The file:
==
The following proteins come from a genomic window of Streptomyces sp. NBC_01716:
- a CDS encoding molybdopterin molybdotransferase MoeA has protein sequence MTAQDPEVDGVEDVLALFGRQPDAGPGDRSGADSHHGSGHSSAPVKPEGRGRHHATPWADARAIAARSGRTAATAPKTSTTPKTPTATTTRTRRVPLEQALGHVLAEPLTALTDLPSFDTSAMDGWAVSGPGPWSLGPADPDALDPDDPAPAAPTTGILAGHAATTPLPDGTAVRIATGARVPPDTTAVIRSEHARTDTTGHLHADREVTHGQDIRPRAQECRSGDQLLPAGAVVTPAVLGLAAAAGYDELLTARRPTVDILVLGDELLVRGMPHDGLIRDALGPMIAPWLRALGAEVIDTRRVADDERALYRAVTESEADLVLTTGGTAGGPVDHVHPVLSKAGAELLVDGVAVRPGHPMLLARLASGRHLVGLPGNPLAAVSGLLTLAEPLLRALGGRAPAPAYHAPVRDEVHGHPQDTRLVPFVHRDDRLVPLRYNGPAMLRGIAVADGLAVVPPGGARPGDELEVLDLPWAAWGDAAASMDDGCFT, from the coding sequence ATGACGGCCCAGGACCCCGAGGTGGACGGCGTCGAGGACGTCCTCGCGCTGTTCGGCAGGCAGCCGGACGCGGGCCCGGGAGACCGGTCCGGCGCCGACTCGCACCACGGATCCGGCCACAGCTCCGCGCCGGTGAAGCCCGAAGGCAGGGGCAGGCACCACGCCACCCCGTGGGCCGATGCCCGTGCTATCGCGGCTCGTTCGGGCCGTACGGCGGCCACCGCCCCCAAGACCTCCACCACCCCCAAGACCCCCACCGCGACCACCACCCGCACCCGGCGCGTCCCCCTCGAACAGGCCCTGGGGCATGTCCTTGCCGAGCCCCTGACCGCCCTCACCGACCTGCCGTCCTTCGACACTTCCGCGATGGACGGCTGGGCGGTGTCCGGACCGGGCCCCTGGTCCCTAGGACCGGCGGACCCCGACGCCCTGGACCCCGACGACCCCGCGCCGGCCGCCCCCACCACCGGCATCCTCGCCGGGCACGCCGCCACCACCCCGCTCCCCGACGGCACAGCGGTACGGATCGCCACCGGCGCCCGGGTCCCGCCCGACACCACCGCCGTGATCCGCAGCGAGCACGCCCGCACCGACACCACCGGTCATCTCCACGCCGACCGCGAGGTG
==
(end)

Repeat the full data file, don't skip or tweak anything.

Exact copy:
The following proteins come from a genomic window of Streptomyces sp. NBC_01716:
- a CDS encoding molybdopterin molybdotransferase MoeA has protein sequence MTAQDPEVDGVEDVLALFGRQPDAGPGDRSGADSHHGSGHSSAPVKPEGRGRHHATPWADARAIAARSGRTAATAPKTSTTPKTPTATTTRTRRVPLEQALGHVLAEPLTALTDLPSFDTSAMDGWAVSGPGPWSLGPADPDALDPDDPAPAAPTTGILAGHAATTPLPDGTAVRIATGARVPPDTTAVIRSEHARTDTTGHLHADREVTHGQDIRPRAQECRSGDQLLPAGAVVTPAVLGLAAAAGYDELLTARRPTVDILVLGDELLVRGMPHDGLIRDALGPMIAPWLRALGAEVIDTRRVADDERALYRAVTESEADLVLTTGGTAGGPVDHVHPVLSKAGAELLVDGVAVRPGHPMLLARLASGRHLVGLPGNPLAAVSGLLTLAEPLLRALGGRAPAPAYHAPVRDEVHGHPQDTRLVPFVHRDDRLVPLRYNGPAMLRGIAVADGLAVVPPGGARPGDELEVLDLPWAAWGDAAASMDDGCFT, from the coding sequence ATGACGGCCCAGGACCCCGAGGTGGACGGCGTCGAGGACGTCCTCGCGCTGTTCGGCAGGCAGCCGGACGCGGGCCCGGGAGACCGGTCCGGCGCCGACTCGCACCACGGATCCGGCCACAGCTCCGCGCCGGTGAAGCCCGAAGGCAGGGGCAGGCACCACGCCACCCCGTGGGCCGATGCCCGTGCTATCGCGGCTCGTTCGGGCCGTACGGCGGCCACCGCCCCCAAGACCTCCACCACCCCCAAGACCCCCACCGCGACCACCACCCGCACCCGGCGCGTCCCCCTCGAACAGGCCCTGGGGCATGTCCTTGCCGAGCCCCTGACCGCCCTCACCGACCTGCCGTCCTTCGACACTTCCGCGATGGACGGCTGGGCGGTGTCCGGACCGGGCCCCTGGTCCCTAGGACCGGCGGACCCCGACGCCCTGGACCCCGACGACCCCGCGCCGGCCGCCCCCACCACCGGCATCCTCGCCGGGCACGCCGCCACCACCCCGCTCCCCGACGGCACAGCGGTACGGATCGCCACCGGCGCCCGGGTCCCGCCCGACACCACCGCCGTGATCCGCAGCGAGCACGCCCGCACCGACACCACCGGTCATCTCCACGCCGACCGCGAGGTG